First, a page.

It was time for me to embrace GitHub Pages and migrate my blog from WordPress to Jekyll.

Why? WP is a great publishing platform, but I wanted something that requires minimal maintenance, doesn’t ask me to renew web hosting and allows me to publish from command line. Jekyll checked all the boxes and I mostly followed Bob Gale’s excellent migration guide.

It wasn’t as smooth as I anticipated. Even though all blog _posts, _drafts and wp-content were exported, I ran into issue where simply copying exported markdown files (.md) from _posts folder didn’t work and I had to comment out id, guid and permalink (see below). After these changes posts showed mostly fine.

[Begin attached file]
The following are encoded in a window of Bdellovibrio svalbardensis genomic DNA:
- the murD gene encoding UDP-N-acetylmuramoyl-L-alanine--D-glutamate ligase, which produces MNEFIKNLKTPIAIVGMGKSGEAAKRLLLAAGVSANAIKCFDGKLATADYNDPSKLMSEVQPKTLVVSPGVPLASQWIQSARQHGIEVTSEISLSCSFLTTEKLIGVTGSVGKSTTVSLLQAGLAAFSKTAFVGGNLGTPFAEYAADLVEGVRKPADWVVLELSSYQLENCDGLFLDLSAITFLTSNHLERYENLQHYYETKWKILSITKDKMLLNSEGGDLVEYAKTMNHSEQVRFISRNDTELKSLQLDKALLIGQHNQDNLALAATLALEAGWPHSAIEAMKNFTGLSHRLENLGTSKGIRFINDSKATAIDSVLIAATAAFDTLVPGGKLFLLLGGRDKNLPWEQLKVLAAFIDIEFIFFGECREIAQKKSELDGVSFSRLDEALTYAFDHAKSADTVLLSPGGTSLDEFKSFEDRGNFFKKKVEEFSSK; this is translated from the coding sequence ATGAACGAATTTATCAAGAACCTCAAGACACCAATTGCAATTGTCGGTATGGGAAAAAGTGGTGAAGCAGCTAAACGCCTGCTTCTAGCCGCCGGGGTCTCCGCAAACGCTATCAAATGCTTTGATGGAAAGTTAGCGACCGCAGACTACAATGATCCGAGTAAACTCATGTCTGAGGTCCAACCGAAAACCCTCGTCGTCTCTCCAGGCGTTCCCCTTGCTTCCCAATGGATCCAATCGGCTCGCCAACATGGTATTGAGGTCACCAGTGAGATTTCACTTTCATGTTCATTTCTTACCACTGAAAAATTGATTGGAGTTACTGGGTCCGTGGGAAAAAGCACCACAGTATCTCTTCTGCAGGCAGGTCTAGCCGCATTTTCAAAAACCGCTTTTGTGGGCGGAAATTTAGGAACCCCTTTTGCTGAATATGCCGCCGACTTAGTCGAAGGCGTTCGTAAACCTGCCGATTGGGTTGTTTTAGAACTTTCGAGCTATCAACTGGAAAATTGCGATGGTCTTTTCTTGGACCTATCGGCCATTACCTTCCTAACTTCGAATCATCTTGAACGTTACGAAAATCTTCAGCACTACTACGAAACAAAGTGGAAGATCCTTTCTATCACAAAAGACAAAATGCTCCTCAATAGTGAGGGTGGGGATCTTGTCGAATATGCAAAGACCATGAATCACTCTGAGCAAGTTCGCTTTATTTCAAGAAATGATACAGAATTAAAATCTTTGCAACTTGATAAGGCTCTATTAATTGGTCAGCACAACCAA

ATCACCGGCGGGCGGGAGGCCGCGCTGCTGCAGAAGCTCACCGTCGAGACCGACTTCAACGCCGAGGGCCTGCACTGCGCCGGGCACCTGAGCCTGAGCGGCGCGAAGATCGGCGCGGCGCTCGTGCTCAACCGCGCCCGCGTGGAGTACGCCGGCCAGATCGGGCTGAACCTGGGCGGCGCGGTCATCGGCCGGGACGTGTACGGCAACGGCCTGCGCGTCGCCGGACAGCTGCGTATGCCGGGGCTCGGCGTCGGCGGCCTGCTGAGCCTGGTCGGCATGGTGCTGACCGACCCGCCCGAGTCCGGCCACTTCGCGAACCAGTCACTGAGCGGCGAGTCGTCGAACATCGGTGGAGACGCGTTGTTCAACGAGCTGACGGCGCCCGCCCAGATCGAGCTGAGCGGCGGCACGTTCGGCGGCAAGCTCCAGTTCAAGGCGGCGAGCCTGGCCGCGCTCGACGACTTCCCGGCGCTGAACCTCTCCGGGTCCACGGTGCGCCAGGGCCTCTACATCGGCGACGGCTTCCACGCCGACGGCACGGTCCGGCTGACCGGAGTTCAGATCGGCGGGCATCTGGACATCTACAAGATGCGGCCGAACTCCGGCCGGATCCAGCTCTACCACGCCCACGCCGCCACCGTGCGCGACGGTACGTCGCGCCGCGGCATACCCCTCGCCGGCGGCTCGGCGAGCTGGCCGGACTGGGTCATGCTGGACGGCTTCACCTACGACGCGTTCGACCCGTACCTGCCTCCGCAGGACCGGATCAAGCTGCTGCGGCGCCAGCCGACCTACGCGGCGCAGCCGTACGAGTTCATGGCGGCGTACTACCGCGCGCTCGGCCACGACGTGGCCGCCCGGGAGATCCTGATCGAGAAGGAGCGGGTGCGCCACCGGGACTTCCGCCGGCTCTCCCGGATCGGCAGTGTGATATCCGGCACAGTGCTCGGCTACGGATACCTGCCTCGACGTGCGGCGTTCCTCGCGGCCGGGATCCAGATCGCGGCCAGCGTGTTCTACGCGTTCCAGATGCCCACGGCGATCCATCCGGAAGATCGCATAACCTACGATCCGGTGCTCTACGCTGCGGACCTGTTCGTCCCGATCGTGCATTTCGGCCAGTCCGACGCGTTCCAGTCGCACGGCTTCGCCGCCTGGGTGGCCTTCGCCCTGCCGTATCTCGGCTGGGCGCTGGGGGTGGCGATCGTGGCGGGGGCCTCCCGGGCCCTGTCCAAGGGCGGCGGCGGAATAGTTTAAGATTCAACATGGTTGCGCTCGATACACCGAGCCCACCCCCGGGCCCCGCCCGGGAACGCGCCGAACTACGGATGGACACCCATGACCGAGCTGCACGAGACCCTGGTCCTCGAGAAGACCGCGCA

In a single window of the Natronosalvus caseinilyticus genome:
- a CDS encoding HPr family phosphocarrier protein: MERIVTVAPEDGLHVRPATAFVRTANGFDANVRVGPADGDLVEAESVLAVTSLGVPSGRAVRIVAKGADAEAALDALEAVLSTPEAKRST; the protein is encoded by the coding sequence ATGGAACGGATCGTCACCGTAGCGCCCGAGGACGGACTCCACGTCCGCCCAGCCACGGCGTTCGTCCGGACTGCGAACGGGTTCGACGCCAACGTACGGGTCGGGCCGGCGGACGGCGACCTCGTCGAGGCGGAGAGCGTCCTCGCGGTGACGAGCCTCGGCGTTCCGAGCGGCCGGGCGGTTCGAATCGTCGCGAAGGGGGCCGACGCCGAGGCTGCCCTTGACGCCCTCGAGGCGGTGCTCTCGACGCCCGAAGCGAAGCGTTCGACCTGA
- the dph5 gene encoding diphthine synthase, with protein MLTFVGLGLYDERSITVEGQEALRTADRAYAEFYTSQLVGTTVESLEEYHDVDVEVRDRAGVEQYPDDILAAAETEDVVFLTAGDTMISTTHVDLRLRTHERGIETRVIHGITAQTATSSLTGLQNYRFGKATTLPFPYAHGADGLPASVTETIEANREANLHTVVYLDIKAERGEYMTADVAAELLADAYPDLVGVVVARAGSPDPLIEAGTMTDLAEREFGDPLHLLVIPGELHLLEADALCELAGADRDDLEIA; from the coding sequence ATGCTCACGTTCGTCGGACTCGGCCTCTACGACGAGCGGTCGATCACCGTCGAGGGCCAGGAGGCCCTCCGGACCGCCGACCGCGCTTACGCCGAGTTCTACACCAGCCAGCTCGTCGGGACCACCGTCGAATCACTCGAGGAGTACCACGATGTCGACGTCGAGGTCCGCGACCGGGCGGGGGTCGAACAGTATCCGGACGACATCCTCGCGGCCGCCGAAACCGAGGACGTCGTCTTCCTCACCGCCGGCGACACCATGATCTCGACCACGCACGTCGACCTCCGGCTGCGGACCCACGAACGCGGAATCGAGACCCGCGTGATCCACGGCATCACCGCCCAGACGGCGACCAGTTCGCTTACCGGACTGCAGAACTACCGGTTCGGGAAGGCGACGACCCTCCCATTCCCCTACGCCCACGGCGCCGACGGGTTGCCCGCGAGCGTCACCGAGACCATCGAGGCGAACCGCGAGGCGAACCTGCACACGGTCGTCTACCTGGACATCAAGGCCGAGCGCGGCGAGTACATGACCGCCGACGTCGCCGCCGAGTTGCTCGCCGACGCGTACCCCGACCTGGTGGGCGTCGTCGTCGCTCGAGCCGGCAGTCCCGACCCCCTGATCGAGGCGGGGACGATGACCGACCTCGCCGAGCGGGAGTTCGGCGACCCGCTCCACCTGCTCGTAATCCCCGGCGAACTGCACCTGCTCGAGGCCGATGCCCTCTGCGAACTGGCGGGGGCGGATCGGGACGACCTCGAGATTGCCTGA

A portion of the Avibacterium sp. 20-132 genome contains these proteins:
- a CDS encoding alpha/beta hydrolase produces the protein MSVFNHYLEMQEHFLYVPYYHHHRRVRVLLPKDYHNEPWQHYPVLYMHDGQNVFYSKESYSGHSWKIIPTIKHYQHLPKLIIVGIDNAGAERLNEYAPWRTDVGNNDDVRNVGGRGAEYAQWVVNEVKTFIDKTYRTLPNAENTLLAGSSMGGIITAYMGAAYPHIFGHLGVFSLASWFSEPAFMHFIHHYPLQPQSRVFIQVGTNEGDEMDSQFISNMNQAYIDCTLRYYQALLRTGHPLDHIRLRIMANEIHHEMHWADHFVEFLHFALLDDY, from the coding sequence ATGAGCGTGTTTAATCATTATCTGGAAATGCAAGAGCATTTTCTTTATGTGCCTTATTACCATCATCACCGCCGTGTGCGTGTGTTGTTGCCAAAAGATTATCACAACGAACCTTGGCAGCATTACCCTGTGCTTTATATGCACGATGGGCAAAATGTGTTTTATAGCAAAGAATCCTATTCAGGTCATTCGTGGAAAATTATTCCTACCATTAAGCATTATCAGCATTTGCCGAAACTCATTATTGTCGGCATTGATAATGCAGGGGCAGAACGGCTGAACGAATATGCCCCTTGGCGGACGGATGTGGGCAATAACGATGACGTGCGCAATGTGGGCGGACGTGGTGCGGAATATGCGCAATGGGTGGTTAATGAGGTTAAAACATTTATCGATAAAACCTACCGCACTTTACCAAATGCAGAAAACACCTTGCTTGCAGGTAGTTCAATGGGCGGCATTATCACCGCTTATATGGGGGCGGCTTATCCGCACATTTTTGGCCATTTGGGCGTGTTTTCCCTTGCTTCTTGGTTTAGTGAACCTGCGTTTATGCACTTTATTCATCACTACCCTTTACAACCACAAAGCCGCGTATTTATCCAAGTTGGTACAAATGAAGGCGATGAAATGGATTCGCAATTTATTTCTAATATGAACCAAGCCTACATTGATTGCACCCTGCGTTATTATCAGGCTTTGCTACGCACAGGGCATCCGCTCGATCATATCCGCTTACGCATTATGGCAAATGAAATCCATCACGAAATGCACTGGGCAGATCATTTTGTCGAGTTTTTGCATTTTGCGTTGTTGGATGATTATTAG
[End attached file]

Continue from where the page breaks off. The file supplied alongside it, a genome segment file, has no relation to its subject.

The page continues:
# id: 433
title: Failed to connect to a Windows service
date: 2016-06-04T11:39:27-07:00
author: andrei
layout: post
# guid:
# permalink: /?p=433

I did write “mostly” because book reviews used WP book review plugin and I still need to do extra formatting in order to properly display these posts.

Also, in multiple posts iframe wasn’t exported at all so I had to do copy it manually from original posts.

After testing locally, I went ahead and linked my domain to GitHub Pages and configured custom domain in the GitHub Pages settings for repo.

It took about 30 minutes for DNS settings to change. Note that TLS version wasn’t available immediately and after waiting 2-3 hours for TLS certitifcate to be available, I enforced HTTPS in the GitHub Pages settings.

It’s pretty liberating to be able to run an incremental Jekyll build and simply refresh your browser to see the changes:

bundle exec jekyll serve --trace --watch --incremental

I still need to figure out custom themes and format book reviews.

Overall, I have no regrets and recommend Jekyll as a lightweight alternative to WP.